people now live on earth, only a dozen years after global population hit six billion. But the seven billion milestone is not about sheer numbers: Demographic trends will significantly impact the planet’s resources and peoples’ security.
Growing populations stress dwindling natural resource supplies while high levels of consumption in both developed countries and emerging economies drive up carbon emissions
and deplete the planet’s resources. And neglected “youth bulges” could bolster extremism in fragile states like Somalia
and destabilize nascent democracies like Egypt
Here are seven ways seven billion people affect the planet, according to recent research:
Security: Nearly 90 percent of countries with very young and youthful populations had undemocratic governments at the end of the 20th century. Eighty percent of all new civil conflicts between 1970 and 2007 occurred in countries where at least 60 percent of the population is under age 30, says demographer Elizabeth Leahy Madsen. According to research by demographer Richard Cincotta, these countries may achieve democracy, but are less likely to sustain it.
Climate: The impact of demographic trends on climate change is complex. Aging in industrialized nations could reduce carbon emissions in the long term, while urbanization in developing countries could increase emissions, according to research led by Brian O’Neill of the National Center for Atmospheric Research. Overall, slowing population growth by 2050 could meet 16-29 percent of the reductions in carbon emissions necessary to avoid climate change.
Water: By 2025, 1.8 billion people will be living in countries with water scarcity, and fully two-thirds will be living in conditions of water stress. People are using groundwater faster than it can be naturally replenished, putting us in danger of “peak water,” says MacArthur “Genius” Fellow Peter Gleick. “We cannot talk about water without also understanding the enormously important role of population dynamics and population growth.”
Food: Population growth has forced more than 20 water and/or cropland-scarce countries to import grain, making them vulnerable to food-price volatility in the international marketplace. To meet the demands of the future, we must double world food supplies by 2050, if not sooner, all while reducing our impact on the environment, according to Jon Foley of the University of Minnesota.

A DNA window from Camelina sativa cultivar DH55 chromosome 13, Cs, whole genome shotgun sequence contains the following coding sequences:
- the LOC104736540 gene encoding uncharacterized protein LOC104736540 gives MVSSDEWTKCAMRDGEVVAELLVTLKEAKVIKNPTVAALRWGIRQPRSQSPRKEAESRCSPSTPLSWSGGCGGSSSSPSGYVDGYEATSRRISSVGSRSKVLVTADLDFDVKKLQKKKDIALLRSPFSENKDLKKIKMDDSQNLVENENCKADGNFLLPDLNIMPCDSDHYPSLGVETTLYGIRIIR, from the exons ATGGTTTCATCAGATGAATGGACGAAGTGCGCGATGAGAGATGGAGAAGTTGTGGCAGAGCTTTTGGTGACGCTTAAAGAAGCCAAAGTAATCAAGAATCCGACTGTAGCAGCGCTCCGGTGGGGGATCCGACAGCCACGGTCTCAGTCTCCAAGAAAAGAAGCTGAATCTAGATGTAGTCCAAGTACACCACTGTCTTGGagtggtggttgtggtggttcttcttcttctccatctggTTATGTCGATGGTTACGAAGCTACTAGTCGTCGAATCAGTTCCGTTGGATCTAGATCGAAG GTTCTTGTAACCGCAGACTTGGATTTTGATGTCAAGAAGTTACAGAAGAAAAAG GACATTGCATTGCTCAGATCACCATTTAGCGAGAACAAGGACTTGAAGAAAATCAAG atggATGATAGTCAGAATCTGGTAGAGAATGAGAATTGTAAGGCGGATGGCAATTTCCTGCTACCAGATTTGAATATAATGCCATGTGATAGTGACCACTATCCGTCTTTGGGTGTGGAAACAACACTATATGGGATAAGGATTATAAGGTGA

Forests: The growing demand for energy has helped devastate tropical forests, as more than two billion people depend on wood for cooking and heating, particularly in developing countries. Projects in Indonesia, Nepal, and Uganda are fighting deforestation by providing alternative energy and incomes along with health and family planning services.
Biodiversity: Population density is connected to the loss of biodiversity in many regions. Data from the Apache Highlands along the U.S.-Mexico border indicate that biodiversity tends to drop off at population densities of more than 10 people per square kilometer, according to research by Richard Gorenflo at Penn State University.
Future Growth: By 2050, the UN says global population could range anywhere from 8 billion to 11 billion – and where it ends up depends in large part on the status of women in developing countries. “Even if fertility rates remain constant at current levels (which is unlikely), developing regions would grow from 5.7 billion in 2010 to 9.7 billion in 2050, but the total population of developed countries would remain essentially unchanged,” writes Madsen.
Population growth is not just the planet’s problem. Women in developing countries with high fertility rates are more likely to suffer from poor health and low literacy. It is a vicious cycle: More children, inadequate healthcare, and less education make it harder for women to help their families adapt to scarce supplies of food, water, and energy.
There are no quick solutions to these seven problems. But meeting the unmet need for contraception of more than 200 million women is an effective and inexpensive way to start.
Sources: Population Action International, UN, World Health Organization.
Image Credit: Used with permission courtesy of Scott Woods, The University of Western Ontario.